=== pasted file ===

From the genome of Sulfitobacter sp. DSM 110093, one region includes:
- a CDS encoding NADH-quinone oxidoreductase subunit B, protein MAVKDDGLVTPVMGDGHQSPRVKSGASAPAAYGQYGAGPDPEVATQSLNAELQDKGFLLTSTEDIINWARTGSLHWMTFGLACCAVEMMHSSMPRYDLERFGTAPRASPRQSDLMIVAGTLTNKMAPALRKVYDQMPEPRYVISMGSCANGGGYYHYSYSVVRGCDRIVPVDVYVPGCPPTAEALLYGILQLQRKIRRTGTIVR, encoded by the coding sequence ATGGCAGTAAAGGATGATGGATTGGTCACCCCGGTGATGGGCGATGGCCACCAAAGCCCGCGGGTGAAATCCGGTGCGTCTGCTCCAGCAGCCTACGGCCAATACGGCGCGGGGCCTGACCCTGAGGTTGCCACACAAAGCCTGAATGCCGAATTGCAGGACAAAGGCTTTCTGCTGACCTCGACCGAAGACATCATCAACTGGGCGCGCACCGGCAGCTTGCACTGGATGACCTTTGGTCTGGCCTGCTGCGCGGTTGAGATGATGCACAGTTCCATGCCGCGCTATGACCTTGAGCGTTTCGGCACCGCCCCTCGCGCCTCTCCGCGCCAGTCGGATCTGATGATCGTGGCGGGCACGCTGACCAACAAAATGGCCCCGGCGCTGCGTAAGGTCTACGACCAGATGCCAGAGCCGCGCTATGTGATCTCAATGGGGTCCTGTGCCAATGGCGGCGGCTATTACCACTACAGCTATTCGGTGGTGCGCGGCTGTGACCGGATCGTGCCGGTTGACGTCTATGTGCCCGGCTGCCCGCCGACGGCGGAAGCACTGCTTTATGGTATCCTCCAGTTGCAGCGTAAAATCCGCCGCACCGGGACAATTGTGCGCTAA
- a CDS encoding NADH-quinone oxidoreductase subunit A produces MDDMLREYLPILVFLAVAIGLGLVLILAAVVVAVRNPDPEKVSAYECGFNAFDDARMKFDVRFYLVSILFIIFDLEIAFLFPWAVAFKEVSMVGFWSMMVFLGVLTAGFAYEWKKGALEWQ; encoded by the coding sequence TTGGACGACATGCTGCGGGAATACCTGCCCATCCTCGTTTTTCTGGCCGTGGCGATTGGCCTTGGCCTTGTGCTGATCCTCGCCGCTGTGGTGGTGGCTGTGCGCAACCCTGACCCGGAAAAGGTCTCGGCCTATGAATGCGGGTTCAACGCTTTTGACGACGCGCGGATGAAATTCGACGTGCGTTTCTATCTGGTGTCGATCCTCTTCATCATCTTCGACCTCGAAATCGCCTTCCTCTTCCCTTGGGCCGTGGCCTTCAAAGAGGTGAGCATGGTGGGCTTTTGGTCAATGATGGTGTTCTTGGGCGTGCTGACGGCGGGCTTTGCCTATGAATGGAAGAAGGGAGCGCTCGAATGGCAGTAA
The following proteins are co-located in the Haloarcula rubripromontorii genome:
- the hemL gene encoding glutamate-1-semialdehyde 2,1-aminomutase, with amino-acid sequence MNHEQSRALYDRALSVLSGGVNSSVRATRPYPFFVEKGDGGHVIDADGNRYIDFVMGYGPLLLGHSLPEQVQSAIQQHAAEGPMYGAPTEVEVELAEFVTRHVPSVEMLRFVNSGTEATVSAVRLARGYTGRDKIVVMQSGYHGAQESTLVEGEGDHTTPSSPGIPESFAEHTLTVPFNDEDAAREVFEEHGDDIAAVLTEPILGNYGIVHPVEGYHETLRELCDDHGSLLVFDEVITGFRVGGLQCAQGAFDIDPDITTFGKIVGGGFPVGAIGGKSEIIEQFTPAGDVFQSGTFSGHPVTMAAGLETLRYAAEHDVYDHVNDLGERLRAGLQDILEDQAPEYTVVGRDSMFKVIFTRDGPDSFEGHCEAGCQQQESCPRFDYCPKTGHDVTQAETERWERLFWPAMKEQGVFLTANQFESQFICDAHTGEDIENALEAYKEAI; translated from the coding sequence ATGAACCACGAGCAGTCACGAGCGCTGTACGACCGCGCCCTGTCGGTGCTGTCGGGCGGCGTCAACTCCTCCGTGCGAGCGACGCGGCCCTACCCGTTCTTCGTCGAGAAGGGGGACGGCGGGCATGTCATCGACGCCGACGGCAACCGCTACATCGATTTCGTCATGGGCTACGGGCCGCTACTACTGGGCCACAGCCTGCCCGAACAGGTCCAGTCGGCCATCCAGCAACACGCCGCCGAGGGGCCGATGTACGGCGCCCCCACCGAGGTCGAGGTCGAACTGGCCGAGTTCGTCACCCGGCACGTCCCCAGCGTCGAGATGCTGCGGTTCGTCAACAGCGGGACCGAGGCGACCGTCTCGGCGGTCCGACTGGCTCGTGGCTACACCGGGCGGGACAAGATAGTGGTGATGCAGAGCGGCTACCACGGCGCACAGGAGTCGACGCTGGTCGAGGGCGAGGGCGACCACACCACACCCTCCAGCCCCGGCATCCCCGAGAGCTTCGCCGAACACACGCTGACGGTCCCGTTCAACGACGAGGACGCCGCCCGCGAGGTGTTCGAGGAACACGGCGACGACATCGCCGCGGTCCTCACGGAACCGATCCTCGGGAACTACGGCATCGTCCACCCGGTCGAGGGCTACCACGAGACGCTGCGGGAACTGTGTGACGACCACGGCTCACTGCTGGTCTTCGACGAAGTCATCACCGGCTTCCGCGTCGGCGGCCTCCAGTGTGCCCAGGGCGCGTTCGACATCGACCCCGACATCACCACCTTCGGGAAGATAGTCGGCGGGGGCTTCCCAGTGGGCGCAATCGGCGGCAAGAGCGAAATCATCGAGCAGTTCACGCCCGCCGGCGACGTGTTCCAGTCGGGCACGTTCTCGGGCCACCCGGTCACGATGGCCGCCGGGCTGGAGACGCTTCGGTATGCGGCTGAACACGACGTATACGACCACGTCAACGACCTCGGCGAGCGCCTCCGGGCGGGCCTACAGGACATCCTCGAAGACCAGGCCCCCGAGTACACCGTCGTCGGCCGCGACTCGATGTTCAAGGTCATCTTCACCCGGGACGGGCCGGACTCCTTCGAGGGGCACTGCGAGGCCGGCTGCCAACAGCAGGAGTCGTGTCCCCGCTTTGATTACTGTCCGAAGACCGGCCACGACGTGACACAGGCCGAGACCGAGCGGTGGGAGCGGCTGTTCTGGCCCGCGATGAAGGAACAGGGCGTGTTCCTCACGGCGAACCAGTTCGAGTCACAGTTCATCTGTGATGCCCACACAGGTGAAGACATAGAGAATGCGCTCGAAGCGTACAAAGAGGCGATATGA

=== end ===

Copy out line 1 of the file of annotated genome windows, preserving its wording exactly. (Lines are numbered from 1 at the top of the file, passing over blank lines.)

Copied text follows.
From the genome of Sulfitobacter sp. DSM 110093, one region includes: